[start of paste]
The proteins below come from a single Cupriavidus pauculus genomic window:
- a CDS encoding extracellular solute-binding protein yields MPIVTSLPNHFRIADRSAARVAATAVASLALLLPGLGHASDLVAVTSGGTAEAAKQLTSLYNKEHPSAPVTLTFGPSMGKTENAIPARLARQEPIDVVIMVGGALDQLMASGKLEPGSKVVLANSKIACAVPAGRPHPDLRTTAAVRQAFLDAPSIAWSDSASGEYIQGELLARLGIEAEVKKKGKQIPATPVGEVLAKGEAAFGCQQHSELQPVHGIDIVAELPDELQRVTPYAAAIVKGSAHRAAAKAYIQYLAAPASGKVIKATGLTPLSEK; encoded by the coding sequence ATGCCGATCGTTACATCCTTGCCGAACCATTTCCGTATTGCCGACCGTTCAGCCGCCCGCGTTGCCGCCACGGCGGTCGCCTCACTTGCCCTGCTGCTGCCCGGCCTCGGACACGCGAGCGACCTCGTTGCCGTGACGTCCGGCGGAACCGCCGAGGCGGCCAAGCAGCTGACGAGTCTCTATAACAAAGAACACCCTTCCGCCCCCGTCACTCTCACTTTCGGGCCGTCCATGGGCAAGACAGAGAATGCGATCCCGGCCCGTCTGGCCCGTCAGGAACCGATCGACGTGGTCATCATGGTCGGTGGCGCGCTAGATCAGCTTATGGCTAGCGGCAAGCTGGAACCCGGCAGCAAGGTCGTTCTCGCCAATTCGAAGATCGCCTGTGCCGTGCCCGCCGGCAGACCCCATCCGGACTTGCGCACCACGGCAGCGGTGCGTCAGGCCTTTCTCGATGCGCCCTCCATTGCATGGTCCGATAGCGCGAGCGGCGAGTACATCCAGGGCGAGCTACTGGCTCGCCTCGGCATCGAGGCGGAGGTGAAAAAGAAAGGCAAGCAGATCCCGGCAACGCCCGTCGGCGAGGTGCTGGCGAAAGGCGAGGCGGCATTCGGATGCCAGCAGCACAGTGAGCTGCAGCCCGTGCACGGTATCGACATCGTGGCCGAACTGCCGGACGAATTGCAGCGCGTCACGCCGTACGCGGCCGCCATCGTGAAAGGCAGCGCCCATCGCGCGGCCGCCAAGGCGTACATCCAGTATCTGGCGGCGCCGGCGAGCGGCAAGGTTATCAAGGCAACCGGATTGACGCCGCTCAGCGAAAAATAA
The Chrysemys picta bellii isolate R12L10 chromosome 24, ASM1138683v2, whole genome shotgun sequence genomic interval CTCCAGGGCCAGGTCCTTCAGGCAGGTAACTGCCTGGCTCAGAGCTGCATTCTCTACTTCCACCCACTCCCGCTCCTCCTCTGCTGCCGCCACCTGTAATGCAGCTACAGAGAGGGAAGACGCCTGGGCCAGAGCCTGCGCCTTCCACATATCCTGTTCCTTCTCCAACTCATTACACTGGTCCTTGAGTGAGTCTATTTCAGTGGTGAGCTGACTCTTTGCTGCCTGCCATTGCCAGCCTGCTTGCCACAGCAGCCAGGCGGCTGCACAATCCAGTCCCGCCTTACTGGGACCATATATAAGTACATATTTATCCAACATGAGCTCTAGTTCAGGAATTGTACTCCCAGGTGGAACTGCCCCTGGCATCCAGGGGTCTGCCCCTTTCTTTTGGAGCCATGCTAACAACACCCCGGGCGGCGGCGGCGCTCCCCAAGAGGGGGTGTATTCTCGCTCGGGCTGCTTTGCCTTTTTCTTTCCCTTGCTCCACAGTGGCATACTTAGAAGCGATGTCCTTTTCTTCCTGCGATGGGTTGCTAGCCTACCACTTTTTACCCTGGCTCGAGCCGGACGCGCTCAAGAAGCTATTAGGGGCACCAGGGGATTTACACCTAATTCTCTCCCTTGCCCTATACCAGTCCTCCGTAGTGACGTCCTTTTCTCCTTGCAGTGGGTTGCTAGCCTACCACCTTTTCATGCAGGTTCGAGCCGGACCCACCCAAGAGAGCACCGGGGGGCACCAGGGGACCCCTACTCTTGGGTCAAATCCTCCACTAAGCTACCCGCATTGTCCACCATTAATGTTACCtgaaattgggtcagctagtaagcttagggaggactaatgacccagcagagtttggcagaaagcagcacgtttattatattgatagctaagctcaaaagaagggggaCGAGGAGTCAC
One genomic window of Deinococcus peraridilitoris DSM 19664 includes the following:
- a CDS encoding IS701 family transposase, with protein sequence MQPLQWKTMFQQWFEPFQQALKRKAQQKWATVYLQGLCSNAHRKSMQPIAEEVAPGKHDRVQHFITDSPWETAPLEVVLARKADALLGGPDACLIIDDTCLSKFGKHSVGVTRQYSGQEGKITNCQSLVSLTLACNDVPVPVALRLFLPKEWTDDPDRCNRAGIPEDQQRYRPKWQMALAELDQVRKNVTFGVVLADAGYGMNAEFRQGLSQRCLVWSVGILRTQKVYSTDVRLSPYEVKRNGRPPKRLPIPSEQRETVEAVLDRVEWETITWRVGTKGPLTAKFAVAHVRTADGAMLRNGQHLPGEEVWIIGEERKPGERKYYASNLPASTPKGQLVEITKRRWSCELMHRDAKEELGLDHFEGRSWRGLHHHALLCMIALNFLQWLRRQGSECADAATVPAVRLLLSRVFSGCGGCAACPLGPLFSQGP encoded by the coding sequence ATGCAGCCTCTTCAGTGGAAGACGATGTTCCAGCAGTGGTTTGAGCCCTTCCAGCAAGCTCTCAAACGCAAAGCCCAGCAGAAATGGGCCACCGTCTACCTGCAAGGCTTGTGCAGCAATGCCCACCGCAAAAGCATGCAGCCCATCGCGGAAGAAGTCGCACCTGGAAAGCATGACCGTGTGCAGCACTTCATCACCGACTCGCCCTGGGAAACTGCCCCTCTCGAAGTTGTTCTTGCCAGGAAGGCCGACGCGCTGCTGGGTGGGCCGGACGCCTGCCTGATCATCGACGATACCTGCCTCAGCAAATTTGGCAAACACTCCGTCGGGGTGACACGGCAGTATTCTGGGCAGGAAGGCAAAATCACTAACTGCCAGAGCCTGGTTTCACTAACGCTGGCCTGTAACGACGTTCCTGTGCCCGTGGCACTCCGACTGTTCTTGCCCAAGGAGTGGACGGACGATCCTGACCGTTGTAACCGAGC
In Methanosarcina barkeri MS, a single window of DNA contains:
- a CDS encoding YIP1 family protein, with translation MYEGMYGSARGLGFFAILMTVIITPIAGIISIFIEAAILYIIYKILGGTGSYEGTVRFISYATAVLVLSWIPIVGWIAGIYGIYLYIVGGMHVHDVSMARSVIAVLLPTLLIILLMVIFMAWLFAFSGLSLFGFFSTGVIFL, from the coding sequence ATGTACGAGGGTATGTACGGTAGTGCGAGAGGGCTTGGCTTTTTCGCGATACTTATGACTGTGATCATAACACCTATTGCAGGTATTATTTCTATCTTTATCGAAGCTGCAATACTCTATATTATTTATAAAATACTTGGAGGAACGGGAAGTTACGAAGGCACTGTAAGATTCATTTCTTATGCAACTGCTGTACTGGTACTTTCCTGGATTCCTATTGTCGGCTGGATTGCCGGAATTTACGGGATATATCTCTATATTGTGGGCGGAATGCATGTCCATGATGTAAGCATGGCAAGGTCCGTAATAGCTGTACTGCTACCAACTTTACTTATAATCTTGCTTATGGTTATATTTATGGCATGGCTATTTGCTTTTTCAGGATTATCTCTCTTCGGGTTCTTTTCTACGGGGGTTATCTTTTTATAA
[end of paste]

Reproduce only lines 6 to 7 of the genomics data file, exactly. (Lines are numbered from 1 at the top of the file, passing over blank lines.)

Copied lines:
In Methanosarcina barkeri MS, a single window of DNA contains:
- a CDS encoding YIP1 family protein, with translation MYEGMYGSARGLGFFAILMTVIITPIAGIISIFIEAAILYIIYKILGGTGSYEGTVRFISYATAVLVLSWIPIVGWIAGIYGIYLYIVGGMHVHDVSMARSVIAVLLPTLLIILLMVIFMAWLFAFSGLSLFGFFSTGVIFL, from the coding sequence ATGTACGAGGGTATGTACGGTAGTGCGAGAGGGCTTGGCTTTTTCGCGATACTTATGACTGTGATCATAACACCTATTGCAGGTATTATTTCTATCTTTATCGAAGCTGCAATACTCTATATTATTTATAAAATACTTGGAGGAACGGGAAGTTACGAAGGCACTGTAAGATTCATTTCTTATGCAACTGCTGTACTGGTACTTTCCTGGATTCCTATTGTCGGCTGGATTGCCGGAATTTACGGGATATATCTCTATATTGTGGGCGGAATGCATGTCCATGATGTAAGCATGGCAAGGTCCGTAATAGCTGTACTGCTACCAACTTTACTTATAATCTTGCTTATGGTTATATTTATGGCATGGCTATTTGCTTTTTCAGGATTATCTCTCTTCGGGTTCTTTTCTACGGGGGTTATCTTTTTATAA